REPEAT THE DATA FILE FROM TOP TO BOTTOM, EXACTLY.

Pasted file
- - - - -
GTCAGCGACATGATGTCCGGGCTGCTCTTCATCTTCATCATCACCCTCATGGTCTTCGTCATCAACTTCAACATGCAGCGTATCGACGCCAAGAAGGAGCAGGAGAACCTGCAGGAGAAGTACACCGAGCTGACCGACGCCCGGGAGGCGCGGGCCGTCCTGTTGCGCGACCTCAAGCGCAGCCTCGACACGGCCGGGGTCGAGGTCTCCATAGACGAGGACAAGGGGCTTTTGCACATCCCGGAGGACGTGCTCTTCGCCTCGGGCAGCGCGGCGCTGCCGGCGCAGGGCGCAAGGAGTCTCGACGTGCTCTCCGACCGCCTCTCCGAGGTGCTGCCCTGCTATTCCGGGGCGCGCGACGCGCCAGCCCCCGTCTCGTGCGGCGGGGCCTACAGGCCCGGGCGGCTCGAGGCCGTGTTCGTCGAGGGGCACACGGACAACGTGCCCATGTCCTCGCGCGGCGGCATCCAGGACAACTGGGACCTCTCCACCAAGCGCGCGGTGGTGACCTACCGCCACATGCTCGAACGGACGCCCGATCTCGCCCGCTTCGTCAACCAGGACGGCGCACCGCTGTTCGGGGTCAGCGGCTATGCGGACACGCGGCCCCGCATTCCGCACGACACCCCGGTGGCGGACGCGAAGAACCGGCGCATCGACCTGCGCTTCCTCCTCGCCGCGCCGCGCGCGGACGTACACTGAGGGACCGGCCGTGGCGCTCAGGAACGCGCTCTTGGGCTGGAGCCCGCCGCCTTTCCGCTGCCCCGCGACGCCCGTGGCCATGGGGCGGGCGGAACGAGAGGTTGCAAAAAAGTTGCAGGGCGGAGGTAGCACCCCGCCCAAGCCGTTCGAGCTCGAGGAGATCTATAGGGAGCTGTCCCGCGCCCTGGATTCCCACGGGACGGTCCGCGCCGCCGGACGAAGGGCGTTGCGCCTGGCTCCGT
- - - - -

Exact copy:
GTCAGCGACATGATGTCCGGGCTGCTCTTCATCTTCATCATCACCCTCATGGTCTTCGTCATCAACTTCAACATGCAGCGTATCGACGCCAAGAAGGAGCAGGAGAACCTGCAGGAGAAGTACACCGAGCTGACCGACGCCCGGGAGGCGCGGGCCGTCCTGTTGCGCGACCTCAAGCGCAGCCTCGACACGGCCGGGGTCGAGGTCTCCATAGACGAGGACAAGGGGCTTTTGCACATCCCGGAGGACGTGCTCTTCGCCTCGGGCAGCGCGGCGCTGCCGGCGCAGGGCGCAAGGAGTCTCGACGTGCTCTCCGACCGCCTCTCCGAGGTGCTGCCCTGCTATTCCGGGGCGCGCGACGCGCCAGCCCCCGTCTCGTGCGGCGGGGCCTACAGGCCCGGGCGGCTCGAGGCCGTGTTCGTCGAGGGGCACACGGACAACGTGCCCATGTCCTCGCGCGGCGGCATCCAGGACAACTGGGACCTCTCCACCAAGCGCGCGGTGGTGACCTACCGCCACATGCTCGAACGGACGCCCGATCTCGCCCGCTTCGTCAACCAGGACGGCGCACCGCTGTTCGGGGTCAGCGGCTATGCGGACACGCGGCCCCGCATTCCGCACGACACCCCGGTGGCGGACGCGAAGAACCGGCGCATCGACCTGCGCTTCCTCCTCGCCGCGCCGCGCGCGGACGTACACTGAGGGACCGGCCGTGGCGCTCAGGAACGCGCTCTTGGGCTGGAGCCCGCCGCCTTTCCGCTGCCCCGCGACGCCCGTGGCCATGGGGCGGGCGGAACGAGAGGTTGCAAAAAAGTTGCAGGGCGGAGGTAGCACCCCGCCCAAGCCGTTCGAGCTCGAGGAGATCTATAGGGAGCTGTCCCGCGCCCTGGATTCCCACGGGACGGTCCGCGCCGCCGGACGAAGGGCGTTGCGCCTGGCTCCGT